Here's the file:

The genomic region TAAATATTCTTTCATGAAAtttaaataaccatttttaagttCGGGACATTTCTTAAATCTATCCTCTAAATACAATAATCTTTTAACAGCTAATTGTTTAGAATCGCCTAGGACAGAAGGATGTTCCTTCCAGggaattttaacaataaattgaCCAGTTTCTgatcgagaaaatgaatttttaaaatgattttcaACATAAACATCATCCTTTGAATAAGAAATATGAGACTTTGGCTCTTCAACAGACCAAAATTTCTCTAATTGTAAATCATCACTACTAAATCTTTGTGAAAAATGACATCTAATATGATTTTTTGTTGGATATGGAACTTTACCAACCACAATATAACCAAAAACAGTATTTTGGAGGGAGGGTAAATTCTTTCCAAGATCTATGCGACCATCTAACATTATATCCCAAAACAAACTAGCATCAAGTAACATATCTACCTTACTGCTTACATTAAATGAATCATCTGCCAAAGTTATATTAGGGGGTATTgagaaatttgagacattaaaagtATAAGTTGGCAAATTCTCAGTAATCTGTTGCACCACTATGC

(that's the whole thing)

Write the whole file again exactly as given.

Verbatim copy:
The genomic region TAAATATTCTTTCATGAAAtttaaataaccatttttaagttCGGGACATTTCTTAAATCTATCCTCTAAATACAATAATCTTTTAACAGCTAATTGTTTAGAATCGCCTAGGACAGAAGGATGTTCCTTCCAGggaattttaacaataaattgaCCAGTTTCTgatcgagaaaatgaatttttaaaatgattttcaACATAAACATCATCCTTTGAATAAGAAATATGAGACTTTGGCTCTTCAACAGACCAAAATTTCTCTAATTGTAAATCATCACTACTAAATCTTTGTGAAAAATGACATCTAATATGATTTTTTGTTGGATATGGAACTTTACCAACCACAATATAACCAAAAACAGTATTTTGGAGGGAGGGTAAATTCTTTCCAAGATCTATGCGACCATCTAACATTATATCCCAAAACAAACTAGCATCAAGTAACATATCTACCTTACTGCTTACATTAAATGAATCATCTGCCAAAGTTATATTAGGGGGTATTgagaaatttgagacattaaaagtATAAGTTGGCAAATTCTCAGTAATCTGTTGCACCACTATGC